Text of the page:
Borrowers often get confused between fixed and floating interest rates when applying for a personal loan. The choice of interest rate affects two critical financial aspects: the amount of EMIs payable and repayment planning.
One must, therefore, understand the difference when assessing fixed vs. floating interest rates on advances such as personal loans to decide on a suitable option.
What is fixed rate of interest?
Under a fixed lending facility, the interest is charged at a constant rate for the entire loan tenor. When opting for a fixed interest rate, the interest accrual throughout the tenor remains constant.
Borrowers can assess their fixed monthly outgoes as EMIs conveniently under a fixed rate of interest and plan their finances accordingly. However, these interest rates are usually set at a higher margin of 1 to 2% as against flexible rates.
While it can be detrimental in the case of long-term loans, borrowers of short-term advances, such as personal loans, can benefit as there are no periodic revisions and the total repayment liability remains constant.
What is floating rate of interest?
Under the floating interest rates (also known as variable rate of interest), the interest rate is subject to periodic revisions at par with changes in the repo rate, a lending benchmark set by the RBI.
Lenders add a spread or margin to the repo rate and determine the interest rate known as RLLR or Repo Linked Lending Rate. Any change in the repo rate also purports a change in the interest rate applicable to loans and advances extended to borrowers.
Although the EMIs for such loans may remain unchanged, interest rate adjustments under floating lending rate variant can extend the loan tenor due to an increase in the total repayment liability.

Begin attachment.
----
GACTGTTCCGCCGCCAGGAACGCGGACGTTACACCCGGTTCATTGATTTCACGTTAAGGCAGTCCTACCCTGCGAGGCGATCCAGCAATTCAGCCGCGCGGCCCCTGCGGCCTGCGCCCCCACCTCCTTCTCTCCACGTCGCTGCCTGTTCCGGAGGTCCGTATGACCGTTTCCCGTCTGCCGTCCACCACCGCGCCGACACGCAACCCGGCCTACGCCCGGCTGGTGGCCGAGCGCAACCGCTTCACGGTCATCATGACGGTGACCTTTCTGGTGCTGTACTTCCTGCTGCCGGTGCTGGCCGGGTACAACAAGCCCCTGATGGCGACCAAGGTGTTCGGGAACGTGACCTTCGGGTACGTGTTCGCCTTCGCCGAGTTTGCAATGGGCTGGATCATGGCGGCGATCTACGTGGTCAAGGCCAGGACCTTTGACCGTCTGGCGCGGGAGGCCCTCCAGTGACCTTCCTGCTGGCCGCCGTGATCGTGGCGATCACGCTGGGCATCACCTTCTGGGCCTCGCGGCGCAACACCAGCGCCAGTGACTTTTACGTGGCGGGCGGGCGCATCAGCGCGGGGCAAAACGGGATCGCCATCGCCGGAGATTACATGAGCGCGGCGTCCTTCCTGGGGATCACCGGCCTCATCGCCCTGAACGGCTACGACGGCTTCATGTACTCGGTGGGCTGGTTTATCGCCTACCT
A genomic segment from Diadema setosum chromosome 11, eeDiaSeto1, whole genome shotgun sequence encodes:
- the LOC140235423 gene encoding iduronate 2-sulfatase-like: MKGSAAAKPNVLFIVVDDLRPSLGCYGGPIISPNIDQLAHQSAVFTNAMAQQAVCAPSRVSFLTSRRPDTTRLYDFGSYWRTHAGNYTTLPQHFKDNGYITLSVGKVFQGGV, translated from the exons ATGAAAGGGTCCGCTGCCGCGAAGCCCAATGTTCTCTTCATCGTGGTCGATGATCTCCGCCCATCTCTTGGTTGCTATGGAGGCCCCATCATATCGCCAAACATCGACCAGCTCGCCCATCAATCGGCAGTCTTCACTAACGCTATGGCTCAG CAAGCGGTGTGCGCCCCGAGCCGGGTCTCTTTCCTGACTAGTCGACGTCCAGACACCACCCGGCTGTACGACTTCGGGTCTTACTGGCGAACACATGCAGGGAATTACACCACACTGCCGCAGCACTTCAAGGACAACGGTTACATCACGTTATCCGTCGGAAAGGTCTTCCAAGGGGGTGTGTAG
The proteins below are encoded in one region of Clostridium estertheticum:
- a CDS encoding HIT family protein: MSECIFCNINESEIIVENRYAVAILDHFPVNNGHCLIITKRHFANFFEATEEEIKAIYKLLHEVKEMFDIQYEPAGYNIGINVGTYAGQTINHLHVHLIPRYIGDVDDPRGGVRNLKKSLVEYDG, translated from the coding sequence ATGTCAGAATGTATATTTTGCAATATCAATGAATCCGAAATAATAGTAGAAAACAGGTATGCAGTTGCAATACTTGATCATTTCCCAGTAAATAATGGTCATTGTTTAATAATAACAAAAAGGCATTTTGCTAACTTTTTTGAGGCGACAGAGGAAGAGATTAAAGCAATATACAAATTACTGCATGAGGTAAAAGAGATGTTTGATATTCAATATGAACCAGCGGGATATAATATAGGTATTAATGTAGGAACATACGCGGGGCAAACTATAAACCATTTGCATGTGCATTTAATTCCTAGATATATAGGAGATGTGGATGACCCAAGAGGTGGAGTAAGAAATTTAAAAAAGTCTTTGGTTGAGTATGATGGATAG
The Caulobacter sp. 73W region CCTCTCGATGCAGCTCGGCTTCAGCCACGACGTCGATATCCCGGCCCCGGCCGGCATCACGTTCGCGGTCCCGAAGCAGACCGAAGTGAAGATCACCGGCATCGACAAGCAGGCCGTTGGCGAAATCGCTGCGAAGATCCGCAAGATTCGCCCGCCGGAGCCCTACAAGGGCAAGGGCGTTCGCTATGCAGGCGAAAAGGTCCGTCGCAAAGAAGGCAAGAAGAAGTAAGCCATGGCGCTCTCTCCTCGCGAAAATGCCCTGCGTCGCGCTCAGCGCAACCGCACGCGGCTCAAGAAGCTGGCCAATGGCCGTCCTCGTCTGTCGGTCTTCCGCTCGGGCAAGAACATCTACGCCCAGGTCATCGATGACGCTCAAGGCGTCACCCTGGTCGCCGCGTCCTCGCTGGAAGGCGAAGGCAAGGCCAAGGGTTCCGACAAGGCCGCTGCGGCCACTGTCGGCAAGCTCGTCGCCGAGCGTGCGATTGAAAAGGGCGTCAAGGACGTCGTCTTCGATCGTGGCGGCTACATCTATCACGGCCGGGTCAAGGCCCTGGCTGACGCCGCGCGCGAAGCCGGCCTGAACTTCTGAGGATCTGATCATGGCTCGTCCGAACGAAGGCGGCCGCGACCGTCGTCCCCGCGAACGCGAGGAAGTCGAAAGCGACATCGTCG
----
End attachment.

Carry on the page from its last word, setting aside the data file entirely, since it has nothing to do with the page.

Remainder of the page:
However, a decision regarding whether a fixed or floating interest rate is better rests on the borrower.
Given below are scenarios that can help you decide between a fixed vs. variable interest rate.
Fixed vs. floating interest rates: A comparison
It is ideal to opt for a fixed lending rate under the following circumstances:
- When borrowers wish to maintain their total repayment liability and EMIs as assessed initially and want no changes in their repayment schedule.
- If they are not ready to take risks associated with changes in market trends regarding lending rates.
Fixed rates of interest allow for better financial planning as the repayment tenor remains unchanged.
Floating rates of interest can be suitable if:
- Borrowers perceive a trend of repo rate cuts. It keeps the repayment liability in check as interest accrual reduces over time.
- They see a potential of increase in income. Opting to pre-pay your loan liability can help save significantly both on the total repayment amount and pre-payment fees.
Choosing the better alternative between fixed and floating interest rates depends on your suitability when applying for a loan. Opt for an interest rate conversion against a nominal fee payment if the benefits of one lending rate override those of the other.